Dead turtle hatchlings at Mon Repos beach in Australia in February 2017, killed by extreme heat. The exact number of deaths is not known at this stage, but it could be in the hundreds. Photo: Jess Lodge / ABC Wide Bay

By Jess Lodge
4 January 2017

(ABC News) – Piles of dead turtle hatchlings are lining Queensland's famous Mon Repos beach amid a heatwave which has pushed the sand's temperature to a record 75 degrees Celsius.

While the majority of hatchlings break free from their nests at night when the sand is cooler, those escaping in the day face overheating.

"They can't sweat, they can't pant, so they've got no mechanism for cooling," Department of Environment and Heritage Protection chief scientist Dr Col Limpus said.

"If they encounter very hot sand they just simply heat up.

"They slow down and that's the end for them.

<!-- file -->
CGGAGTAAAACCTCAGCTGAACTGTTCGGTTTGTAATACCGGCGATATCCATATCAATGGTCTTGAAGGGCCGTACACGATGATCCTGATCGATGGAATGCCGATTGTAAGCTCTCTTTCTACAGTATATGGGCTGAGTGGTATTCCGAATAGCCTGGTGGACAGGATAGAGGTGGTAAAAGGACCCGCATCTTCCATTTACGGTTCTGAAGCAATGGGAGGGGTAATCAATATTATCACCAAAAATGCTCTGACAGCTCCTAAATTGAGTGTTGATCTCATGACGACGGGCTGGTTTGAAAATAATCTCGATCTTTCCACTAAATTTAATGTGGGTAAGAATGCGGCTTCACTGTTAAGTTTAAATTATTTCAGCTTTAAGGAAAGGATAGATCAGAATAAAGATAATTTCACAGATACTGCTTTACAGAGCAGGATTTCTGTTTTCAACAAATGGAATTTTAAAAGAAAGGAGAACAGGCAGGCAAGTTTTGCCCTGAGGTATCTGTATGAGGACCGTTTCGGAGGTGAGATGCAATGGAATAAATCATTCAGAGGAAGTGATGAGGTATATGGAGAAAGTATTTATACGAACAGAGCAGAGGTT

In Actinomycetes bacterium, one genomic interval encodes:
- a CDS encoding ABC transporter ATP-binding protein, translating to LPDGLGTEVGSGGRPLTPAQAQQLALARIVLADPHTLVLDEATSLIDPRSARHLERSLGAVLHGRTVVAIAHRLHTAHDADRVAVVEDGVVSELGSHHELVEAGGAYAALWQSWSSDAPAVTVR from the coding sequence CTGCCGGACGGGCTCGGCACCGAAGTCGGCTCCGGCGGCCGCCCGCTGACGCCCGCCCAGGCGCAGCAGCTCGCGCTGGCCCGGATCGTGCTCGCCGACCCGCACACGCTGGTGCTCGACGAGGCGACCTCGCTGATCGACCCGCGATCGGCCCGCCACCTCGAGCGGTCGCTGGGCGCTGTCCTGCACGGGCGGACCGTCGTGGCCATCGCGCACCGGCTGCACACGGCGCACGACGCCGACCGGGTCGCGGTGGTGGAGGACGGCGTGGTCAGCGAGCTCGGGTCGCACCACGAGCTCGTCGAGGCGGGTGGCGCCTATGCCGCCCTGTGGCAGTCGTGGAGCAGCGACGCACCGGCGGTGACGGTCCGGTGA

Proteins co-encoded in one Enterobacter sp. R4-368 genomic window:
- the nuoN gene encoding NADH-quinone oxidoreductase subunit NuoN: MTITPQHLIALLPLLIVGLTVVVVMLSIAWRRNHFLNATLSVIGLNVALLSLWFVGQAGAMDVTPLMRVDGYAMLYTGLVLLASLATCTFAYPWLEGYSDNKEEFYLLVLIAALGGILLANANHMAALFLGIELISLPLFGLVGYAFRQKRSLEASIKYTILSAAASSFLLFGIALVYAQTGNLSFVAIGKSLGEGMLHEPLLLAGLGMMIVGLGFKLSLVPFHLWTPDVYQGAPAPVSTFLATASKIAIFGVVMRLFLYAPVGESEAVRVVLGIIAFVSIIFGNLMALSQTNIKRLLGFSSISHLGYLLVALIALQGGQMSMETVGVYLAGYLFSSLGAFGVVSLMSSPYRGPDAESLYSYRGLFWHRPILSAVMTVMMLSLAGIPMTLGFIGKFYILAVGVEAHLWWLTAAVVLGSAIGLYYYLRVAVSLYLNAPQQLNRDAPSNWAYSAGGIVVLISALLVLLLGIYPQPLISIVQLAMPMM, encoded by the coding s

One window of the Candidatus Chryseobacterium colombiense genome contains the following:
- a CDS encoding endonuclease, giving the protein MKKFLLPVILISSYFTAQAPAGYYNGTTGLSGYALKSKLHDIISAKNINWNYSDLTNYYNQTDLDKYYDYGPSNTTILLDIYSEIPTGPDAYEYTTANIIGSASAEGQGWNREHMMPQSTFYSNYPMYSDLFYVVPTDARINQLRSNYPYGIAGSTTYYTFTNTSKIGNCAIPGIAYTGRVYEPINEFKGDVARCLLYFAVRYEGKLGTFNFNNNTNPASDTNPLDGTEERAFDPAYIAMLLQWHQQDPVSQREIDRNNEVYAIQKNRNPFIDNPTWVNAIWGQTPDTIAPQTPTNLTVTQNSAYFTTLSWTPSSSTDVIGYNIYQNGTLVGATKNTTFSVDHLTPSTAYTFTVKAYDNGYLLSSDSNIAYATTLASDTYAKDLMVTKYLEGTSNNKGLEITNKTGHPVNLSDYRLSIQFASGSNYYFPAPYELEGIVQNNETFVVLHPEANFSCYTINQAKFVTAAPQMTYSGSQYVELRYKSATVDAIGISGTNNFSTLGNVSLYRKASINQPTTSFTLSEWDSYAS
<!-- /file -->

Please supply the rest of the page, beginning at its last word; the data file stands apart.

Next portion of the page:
"You really only have probably an hour or so in those really hot sands and it's terminal."

The extreme heat is also conducted down to the turtle's nest, pushing the temperature to about 34C, which is approaching the lethal level for incubation.

That is the hottest temperature recorded in a nest in more than a decade.

"We've got an increased mortality … that we haven't been seeing in years," Dr Limpus said.

The average hatchling survival rate is 85 per cent but due to the heat it is likely to be a lot lower this year.

The exact number of turtle deaths is not known at this stage, but hundreds have been seen dead on the beach.

The 1.6-kilometre Mon Repos beach is the most important breeding site for Loggerhead turtles in the South Pacific. [more]

Turtle hatchlings dying in extreme heat at Mon Repos



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